Many programs have been implemented in India and elsewhere that aimed to help young people (especially young women) to delay marriage and first pregnancy and to space subsequent pregnancies, while empowering them to choose the timing of pregnancies and ensure that every pregnancy is wanted and planned. Evaluations have shown that many of these projects, which typically last 2–5 years, have led to increases in reproductive health awareness, positive attitudes toward birth spacing and even contraceptive prevalence at low parities. Several such interventions, including Pathfinder International’s Promoting Change in Reproductive Behavior (PRACHAR) project, have been conducted in India.1–5 Although positive changes have been documented at the conclusion of these interventions, the extent to which the changes are sustained over time—and whether they reflect the spread of new community norms concerning contraception and reproductive health—remain unexplored.
This article presents findings from an evaluation that sought to shed light on whether the improvements in contraceptive awareness and use observed following the implementation of the PRACHAR project were still evident four to eight years after its completion. Specifically, we examined whether women who were building families in areas where the PRACHAR project had been implemented—many of whom had not been directly exposed to the intervention—reported different contraceptive experiences than did those in comparison areas where the program had not been implemented.
The PRACHAR project was implemented in rural areas of selected districts of Bihar, one of the least developed states in India. Bihar accounts for only 2.5% of the national gross domestic product,6 and just one-tenth of its population lives in urban areas; 53% of females aged seven or older are literate in Bihar, compared with 66% in India as a whole.7 According to the 2005–2006 National Family Health Survey (NFHS-3), the state’s infant mortality rate was higher than the national average (62 vs. 57 per 1,000 live births), and its total fertility rate (4.0) was the highest of any state in India.8 Child marriages are common: In 2005–2006, 69% of women aged 20–24 reported having married before age 18. Moreover, childbearing is initiated early and continues at a rapid pace; the NFHS-3 found that about one-third (31%) of married women aged 20–24 had had their first birth before they turned 18, and 16% of married women aged 15–24 had three or more children at the time of the survey.9 At the same time, young people’s knowledge of sexual and reproductive health matters is limited,8,10 as is their contraceptive use: Just 13% of married women aged 15–24 were practicing contraception in 2005–2006, and 31% had an unmet need for contraception.
This context provided a strong rationale for implementing the PRACHAR program. The project had three major goals: delaying marriage until the bride was aged 18 or older and the groom 21 or older; delaying the birth of a first child until the mother was 21 or older; and initiating contraception within three months of marrying or (to ensure appropriate birthspacing) giving birth. The main target audience was youth aged 15–24 and, to a lesser extent, older women; however, to address community needs more generally and to help foster changes in community norms, programs were held for individuals at all stages of the life cycle.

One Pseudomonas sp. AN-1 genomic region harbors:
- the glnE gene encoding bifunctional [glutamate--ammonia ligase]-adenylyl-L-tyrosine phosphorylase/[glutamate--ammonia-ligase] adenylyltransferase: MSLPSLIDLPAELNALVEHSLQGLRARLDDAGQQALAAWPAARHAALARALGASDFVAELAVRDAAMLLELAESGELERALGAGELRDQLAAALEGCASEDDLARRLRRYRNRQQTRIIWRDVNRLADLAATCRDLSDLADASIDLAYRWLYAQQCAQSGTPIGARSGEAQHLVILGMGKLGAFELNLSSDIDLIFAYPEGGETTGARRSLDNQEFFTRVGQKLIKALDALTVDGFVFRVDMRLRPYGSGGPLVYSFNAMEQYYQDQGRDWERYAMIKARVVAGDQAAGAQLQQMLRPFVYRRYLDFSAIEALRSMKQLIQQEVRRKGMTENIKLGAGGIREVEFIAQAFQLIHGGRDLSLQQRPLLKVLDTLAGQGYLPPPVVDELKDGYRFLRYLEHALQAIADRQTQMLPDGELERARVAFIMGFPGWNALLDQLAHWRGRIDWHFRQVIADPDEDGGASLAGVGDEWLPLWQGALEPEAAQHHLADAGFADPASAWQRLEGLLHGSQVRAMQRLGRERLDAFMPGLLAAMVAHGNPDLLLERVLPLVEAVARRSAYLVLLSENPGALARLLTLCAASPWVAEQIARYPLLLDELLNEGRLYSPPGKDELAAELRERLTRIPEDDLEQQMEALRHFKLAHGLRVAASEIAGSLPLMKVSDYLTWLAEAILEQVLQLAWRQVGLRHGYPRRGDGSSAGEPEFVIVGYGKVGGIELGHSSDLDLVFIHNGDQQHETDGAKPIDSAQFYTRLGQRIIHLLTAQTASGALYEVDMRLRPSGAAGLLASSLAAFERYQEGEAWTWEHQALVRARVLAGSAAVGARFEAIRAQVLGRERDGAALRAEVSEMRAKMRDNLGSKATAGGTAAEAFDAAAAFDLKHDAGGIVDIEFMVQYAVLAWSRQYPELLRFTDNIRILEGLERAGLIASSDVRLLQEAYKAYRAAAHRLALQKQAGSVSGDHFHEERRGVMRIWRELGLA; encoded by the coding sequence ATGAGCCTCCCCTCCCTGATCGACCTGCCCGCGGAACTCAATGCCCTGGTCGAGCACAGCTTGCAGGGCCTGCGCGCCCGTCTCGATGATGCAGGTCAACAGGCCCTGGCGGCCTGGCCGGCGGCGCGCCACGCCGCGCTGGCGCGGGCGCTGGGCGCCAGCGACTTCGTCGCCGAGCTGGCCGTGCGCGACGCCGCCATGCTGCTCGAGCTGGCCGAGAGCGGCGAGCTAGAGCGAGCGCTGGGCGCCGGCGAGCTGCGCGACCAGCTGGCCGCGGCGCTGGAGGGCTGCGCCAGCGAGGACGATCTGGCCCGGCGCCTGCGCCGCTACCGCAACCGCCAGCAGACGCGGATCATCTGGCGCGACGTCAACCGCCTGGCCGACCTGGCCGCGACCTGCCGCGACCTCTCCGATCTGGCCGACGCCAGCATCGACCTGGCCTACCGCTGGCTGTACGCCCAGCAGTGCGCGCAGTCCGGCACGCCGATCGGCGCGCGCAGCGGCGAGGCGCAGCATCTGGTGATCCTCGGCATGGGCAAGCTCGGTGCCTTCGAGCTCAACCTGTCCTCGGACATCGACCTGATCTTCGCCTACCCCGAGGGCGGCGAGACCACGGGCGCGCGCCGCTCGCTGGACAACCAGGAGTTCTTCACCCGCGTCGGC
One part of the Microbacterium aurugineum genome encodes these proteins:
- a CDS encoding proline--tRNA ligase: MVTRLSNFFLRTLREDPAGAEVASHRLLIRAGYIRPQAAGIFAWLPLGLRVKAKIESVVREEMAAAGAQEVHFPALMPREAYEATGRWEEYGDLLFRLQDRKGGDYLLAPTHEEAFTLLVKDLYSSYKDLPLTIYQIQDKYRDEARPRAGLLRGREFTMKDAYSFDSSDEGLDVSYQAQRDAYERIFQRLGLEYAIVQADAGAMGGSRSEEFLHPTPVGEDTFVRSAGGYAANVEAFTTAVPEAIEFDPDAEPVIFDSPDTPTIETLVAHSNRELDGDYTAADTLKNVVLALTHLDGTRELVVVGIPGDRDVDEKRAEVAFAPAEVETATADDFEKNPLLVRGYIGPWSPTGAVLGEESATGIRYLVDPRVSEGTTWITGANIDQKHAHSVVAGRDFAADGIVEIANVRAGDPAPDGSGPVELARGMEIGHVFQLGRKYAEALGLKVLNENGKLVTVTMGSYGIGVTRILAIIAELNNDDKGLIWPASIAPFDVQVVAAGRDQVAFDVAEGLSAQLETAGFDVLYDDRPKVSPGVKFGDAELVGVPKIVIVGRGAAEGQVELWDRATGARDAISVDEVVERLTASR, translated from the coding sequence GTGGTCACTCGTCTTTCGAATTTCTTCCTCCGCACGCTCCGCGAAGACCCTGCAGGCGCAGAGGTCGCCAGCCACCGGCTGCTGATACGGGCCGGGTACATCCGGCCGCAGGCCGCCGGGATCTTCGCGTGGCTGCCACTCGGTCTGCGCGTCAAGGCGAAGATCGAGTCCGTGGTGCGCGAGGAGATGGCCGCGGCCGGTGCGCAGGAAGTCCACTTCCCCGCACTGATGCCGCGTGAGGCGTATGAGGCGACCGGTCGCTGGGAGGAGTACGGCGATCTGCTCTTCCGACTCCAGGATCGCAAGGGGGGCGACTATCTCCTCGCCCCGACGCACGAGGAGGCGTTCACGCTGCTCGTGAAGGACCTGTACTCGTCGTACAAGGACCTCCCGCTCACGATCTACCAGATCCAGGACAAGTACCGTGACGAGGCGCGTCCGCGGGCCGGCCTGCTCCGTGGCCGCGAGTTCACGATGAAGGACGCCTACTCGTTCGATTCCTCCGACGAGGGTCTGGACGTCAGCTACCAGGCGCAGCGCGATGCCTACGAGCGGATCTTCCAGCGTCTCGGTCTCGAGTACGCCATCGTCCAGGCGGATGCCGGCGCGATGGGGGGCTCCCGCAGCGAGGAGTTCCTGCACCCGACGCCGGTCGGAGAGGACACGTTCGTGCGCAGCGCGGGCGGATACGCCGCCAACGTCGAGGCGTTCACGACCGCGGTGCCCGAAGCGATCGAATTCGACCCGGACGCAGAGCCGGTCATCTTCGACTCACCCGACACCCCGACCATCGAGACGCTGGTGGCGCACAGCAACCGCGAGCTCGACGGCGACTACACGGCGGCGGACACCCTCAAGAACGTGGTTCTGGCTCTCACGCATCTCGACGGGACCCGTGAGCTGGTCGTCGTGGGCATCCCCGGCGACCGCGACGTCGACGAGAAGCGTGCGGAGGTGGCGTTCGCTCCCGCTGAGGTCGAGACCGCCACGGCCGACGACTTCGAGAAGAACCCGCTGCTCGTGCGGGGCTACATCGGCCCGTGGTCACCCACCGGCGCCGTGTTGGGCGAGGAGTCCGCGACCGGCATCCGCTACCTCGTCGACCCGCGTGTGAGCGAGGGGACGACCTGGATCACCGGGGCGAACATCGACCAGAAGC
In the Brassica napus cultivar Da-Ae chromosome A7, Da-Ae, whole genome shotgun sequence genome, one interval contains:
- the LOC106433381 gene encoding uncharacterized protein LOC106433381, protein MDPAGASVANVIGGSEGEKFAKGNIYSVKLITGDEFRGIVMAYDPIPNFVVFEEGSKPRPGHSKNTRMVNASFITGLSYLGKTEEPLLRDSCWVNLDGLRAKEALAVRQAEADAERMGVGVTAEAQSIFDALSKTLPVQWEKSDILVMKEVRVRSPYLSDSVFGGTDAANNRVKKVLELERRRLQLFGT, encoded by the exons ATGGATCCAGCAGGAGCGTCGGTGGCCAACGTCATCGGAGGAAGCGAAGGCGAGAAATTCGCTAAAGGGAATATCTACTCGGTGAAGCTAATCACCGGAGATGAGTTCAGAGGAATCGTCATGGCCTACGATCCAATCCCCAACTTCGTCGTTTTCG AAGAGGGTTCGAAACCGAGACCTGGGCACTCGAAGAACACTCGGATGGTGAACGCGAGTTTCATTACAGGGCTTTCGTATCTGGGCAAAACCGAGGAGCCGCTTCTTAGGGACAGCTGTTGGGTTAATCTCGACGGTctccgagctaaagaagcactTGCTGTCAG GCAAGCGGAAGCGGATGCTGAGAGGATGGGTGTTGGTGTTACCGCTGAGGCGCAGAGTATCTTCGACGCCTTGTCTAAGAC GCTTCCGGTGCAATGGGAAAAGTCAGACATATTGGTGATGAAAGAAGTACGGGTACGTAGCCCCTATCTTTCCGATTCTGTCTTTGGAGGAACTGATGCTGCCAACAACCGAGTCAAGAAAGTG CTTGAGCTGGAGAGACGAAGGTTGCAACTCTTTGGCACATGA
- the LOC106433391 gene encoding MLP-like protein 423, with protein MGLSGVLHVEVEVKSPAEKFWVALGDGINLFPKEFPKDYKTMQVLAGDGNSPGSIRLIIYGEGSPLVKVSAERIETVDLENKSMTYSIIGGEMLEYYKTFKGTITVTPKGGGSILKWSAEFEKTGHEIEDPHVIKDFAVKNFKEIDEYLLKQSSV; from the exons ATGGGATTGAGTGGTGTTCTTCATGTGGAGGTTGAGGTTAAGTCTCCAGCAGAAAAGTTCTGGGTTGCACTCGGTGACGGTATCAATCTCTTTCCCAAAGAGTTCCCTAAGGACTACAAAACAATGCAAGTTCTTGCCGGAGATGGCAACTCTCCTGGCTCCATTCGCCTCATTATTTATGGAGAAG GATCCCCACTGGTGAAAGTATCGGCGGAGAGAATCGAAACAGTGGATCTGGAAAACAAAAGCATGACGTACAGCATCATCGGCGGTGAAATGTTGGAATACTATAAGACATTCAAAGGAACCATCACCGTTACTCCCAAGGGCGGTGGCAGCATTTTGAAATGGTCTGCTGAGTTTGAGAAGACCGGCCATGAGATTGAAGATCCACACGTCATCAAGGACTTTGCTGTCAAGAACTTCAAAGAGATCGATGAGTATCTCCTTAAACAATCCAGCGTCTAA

The program encompassed a wide range of activities. Locally based female change agents, who were specially recruited and trained for the program, provided information and one-on-one counseling during visits to young women’s homes, and invited the women to participate in group discussions of sexual and reproductive health issues. Male change agents, also based locally, periodically conducted group meetings with married men, with fathers and fathers-in-law, and with influential men in the community (all separately), and counseled married young men individually.4,5,11 Other key PRACHAR activities included programs on reproductive and sexual health for adolescents; infotainment programs for newlywed couples; and cultural programs for the community at large. In addition, to sensitize the community, the project displayed wall paintings in intervention villages. In all of these activities, the program emphasized the benefits, appropriateness and correct use of different contraceptive methods. In addition, special efforts were made to improve access to services: Auxiliary nurse midwives, rural health practitioners and other health care providers were oriented about reproductive health matters and sensitized about how to engage with and serve the young; and women (particularly young women) were encouraged to seek appropriate services. In addition to advocating delaying marriage, delaying the birth of a first child and spacing subsequent births, the project aimed to convey that the pill and condoms are generally most appropriate for delaying first births, because they are easy to discontinue and allow a rapid return to fertility when pregnancy is desired, and that the IUD and injectable are generally most appropriate for spacing subsequent births, because they are reliable and are effective for a long period of time. The project team made efforts not only to raise awareness about the health benefits of new practices, but also to change norms about the acceptability of delayed marriage and childbearing, about contraception and about communicating with partners and family members about contraception and family size preferences.
The PRACHAR program was implemented in three phases. In this article, we focus on areas served by the first two phases, implemented in 2002–2005 (phase I) and 2005–2009 (phase II). Those time frames include preparatory and evaluation activities and staged implementation; at each intervention site, phase I was fielded for three years and phase II for two years. Phase I was implemented in 17 blocks (subdistricts) of three districts (Nalanda, Nawada and Patna), and phase II in 13 blocks of five districts (Gaya, Nalanda, Nawada, Patna and Sheikhpura). Noncontiguous blocks of three districts (Gaya, Nalanda and Sheikhpura) served as control sites in earlier PRACHAR evaluations.